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Palin emails don't contain any bombshell, 'gotcha' moments

There are no bombshells, no "gotcha" moments.

The emails of Sarah Palin -- more than 24,000 pages of them released Friday by the State of Alaska from her first two years as governor -- paint a picture of an image-conscious leader involved with the day-to-day duties of running the state and riding herd on the signature issues of her administration.

She angled for the vice presidential nomination months before John McCain picked her -- and hinted at presidential aspirations.

The messages give a behind-the-scenes look at a politician who burst onto the national stage after serving as Wasilla mayor and less than two years as Alaska governor. They show a woman striving to balance work and home, fiercely protective of her family and highly sensitive to media coverage. She expressed a sometimes mothering side with aides but was also quick to demand answers or accountability.

They seem to depict a more moderate Palin who worked to find a state response to global warming -- she has since dismissed studies supporting climate change -- and gave props to then-Sen. Barack Obama for his support of a natural gas pipeline in Alaska.

The records, comprising more than 13,400 emails, shed new light on Palin's rise from little-known governor to national political sensation. The emails end in September 2008, shortly after her selection to be McCain's running mate. It was then that citizens and news organizations first requested the records.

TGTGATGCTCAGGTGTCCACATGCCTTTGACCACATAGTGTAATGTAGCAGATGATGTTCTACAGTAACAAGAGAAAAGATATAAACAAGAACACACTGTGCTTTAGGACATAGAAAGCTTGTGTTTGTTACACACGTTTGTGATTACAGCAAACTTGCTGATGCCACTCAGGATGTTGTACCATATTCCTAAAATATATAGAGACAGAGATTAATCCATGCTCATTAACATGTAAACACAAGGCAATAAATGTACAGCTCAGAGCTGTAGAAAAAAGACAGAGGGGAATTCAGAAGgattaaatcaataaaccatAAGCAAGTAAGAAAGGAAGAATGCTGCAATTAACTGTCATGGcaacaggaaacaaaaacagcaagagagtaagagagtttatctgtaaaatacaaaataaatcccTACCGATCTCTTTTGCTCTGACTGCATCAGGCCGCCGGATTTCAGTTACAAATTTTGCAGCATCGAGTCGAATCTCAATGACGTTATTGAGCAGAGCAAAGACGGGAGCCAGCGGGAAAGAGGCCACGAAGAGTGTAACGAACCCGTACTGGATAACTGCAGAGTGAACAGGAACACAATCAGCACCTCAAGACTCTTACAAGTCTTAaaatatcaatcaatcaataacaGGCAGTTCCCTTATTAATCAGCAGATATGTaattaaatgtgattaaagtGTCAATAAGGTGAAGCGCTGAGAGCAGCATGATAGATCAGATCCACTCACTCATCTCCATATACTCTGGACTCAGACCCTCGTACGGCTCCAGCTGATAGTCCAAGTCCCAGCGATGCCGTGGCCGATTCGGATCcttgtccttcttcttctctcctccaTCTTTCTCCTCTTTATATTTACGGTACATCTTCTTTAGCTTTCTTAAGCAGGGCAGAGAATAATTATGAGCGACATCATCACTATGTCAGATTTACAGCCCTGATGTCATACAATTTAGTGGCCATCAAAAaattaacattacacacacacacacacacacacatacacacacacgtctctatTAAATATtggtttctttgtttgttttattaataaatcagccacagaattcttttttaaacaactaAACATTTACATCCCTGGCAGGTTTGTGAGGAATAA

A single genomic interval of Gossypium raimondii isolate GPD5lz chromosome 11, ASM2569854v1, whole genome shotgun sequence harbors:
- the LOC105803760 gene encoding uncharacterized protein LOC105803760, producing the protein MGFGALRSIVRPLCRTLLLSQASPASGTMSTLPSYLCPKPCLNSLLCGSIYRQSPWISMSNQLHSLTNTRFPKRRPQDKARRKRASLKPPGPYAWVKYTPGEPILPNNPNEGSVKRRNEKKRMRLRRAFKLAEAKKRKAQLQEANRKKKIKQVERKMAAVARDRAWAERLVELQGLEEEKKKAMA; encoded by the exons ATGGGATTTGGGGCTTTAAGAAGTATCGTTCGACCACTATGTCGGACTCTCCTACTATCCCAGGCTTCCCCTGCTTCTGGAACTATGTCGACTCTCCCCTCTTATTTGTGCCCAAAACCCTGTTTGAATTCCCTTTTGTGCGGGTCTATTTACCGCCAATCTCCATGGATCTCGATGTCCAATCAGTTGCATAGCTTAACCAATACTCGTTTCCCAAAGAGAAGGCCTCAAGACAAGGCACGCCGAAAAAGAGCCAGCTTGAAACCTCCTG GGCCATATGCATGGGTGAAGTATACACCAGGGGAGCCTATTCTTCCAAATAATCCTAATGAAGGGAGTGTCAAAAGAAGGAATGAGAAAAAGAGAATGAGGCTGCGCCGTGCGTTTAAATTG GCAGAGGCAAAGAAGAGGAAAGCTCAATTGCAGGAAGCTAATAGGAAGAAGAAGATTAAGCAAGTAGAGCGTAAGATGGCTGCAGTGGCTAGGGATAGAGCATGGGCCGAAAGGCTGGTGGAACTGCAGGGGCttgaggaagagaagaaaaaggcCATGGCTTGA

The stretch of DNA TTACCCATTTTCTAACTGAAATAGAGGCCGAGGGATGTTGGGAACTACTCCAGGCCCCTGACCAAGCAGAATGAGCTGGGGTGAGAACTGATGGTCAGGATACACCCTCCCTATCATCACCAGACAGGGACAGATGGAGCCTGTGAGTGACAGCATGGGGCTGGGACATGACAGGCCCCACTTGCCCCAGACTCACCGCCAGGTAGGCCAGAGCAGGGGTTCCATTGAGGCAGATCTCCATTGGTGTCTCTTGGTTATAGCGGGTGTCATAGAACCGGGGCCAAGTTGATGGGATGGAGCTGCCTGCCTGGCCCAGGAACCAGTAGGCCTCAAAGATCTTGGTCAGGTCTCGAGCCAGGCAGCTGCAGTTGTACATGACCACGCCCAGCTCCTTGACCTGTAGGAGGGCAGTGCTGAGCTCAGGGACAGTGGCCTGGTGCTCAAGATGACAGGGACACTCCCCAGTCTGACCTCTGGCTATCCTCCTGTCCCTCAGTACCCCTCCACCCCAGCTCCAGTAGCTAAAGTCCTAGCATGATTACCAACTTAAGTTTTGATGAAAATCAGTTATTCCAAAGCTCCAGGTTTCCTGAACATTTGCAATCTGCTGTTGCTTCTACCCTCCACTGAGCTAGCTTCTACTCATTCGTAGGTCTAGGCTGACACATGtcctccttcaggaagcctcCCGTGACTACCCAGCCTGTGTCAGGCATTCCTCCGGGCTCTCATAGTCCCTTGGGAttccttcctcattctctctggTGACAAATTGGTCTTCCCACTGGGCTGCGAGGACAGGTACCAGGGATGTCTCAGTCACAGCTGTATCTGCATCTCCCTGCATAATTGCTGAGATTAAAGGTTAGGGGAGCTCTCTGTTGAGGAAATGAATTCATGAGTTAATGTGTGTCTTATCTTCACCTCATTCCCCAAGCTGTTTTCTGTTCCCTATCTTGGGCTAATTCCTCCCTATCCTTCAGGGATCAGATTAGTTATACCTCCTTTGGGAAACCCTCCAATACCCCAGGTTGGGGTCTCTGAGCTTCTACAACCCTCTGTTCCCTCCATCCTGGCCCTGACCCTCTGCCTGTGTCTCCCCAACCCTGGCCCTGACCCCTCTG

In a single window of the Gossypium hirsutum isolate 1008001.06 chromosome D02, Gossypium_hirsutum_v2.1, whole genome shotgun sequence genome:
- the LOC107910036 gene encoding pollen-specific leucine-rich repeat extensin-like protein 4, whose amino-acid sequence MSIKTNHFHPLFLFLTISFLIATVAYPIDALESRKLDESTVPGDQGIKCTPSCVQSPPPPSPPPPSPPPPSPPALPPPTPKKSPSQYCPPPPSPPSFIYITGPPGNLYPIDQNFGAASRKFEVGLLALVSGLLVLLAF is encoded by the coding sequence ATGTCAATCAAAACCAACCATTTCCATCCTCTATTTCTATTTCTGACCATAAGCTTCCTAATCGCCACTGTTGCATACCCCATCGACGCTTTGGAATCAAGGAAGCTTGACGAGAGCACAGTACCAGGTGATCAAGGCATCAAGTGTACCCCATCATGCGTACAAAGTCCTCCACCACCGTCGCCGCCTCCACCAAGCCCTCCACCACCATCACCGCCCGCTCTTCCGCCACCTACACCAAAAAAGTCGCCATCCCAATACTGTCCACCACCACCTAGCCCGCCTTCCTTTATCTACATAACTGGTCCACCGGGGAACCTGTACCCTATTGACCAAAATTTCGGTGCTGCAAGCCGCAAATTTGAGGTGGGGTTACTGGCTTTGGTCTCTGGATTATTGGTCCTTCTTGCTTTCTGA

Three years later, Palin is a best-selling author, reality TV star, sought-after speaker and kingmaker, successfully supporting dozens of candidates in last year's elections.

Her recent bus tour of the Northeast as well as an authorized documentary about her time as governor, have fueled speculation that Palin will run for president, but the Republican says she hasn't decided.

In Anchorage, people watched the release of the emails with interest, some blaming the media for paying too much attention to the outdated records.

"I personally think they're afraid of her," said Richard Giese, who sold flowers at the Anchorage Farmer's Market on Saturday. "They're digging up a lot of stuff, some of it true. I won't deny that. But I think they are afraid of her for the election."

Gail Sieberts, who was shopping at the market, called it a distraction.

"We're glad she's not here anymore," she said. "Our state is running better, and we don't need all the drama."

While much of the country was taken by surprise when Palin became the Republican vice presidential candidate, her emails suggest she was angling for the slot for months, and that she may have been courted even earlier.

As the national attention intensified, Palin seemed frustrated and overwhelmed by the constant media spotlight. After the nomination and before, she became most angry when the attention was on her family.

On Sunday, April 6, 2008, Palin's father passed along reports that rumors swirling of daughter Bristol's pregnancy were coming from the office of Palin critic and fellow Wasilla Republican Sen. Lyda Green. Palin asked aides to find out whether a newspaper reporter and television reporter had heard the rumor from the Green staffer or former Palin aide.

Palin called the circulating rumors "flippin' unbelievable."

"Bristol does want it squashed -- we just don't know how to do so without making it a bigger issue," Palin wrote of her eldest daughter.

The delay in releasing Palin's emails, which had been requested by media organizations and citizens, has been attributed largely to the sheer volume. The emails were sent and received by Palin's personal and state email accounts, and the ones being released were deemed state business-related.

The state withheld 2,275 pages for reasons including attorney-client, work product or executive privilege; an additional 140 pages were deemed to be "non-records," or unrelated to state business.

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